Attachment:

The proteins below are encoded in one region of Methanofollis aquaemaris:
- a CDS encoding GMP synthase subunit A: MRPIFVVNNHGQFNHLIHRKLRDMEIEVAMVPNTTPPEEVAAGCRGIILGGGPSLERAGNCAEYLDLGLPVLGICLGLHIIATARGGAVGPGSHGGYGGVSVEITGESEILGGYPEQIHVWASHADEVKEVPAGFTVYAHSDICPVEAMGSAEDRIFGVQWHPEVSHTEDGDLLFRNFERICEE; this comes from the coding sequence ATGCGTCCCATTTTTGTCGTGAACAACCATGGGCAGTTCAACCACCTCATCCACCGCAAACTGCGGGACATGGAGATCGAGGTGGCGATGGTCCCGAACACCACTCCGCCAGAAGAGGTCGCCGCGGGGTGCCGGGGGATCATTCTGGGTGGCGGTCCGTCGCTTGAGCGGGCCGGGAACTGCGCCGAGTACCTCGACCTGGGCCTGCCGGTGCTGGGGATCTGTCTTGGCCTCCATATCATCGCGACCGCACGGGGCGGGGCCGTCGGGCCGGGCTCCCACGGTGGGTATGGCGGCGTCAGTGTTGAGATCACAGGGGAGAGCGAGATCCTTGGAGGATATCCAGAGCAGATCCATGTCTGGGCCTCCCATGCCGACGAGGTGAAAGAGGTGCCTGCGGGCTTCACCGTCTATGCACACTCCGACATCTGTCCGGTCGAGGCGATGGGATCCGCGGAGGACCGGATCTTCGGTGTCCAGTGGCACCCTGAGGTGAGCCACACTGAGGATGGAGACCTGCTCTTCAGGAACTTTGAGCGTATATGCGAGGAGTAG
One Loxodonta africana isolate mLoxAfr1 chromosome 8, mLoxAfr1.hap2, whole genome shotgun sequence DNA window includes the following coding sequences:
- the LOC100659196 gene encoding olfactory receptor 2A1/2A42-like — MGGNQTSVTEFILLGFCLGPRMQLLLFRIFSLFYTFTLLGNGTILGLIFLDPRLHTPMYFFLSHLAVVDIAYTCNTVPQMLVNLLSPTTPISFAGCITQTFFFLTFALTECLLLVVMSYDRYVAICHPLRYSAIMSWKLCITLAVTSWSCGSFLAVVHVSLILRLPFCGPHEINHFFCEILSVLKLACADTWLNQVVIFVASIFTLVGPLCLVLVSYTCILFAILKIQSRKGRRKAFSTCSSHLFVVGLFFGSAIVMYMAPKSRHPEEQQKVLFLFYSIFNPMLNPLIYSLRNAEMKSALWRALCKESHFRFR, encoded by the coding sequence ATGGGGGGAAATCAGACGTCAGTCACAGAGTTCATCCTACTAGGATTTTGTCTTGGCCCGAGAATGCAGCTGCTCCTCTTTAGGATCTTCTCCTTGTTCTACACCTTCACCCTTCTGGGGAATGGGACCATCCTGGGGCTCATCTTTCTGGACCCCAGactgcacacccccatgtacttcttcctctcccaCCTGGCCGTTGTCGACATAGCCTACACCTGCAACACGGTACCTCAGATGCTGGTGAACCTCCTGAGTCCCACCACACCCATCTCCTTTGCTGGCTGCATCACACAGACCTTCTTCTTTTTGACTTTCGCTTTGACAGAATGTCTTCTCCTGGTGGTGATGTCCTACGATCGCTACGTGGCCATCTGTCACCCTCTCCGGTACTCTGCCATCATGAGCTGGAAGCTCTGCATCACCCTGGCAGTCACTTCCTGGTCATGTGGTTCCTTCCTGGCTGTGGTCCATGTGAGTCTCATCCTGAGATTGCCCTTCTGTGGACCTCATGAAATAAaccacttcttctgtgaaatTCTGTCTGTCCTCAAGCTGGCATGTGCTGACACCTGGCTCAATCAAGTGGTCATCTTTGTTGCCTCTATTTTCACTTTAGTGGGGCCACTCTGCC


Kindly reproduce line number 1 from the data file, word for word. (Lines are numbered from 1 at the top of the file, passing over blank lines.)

The proteins below are encoded in one region of Methanofollis aquaemaris: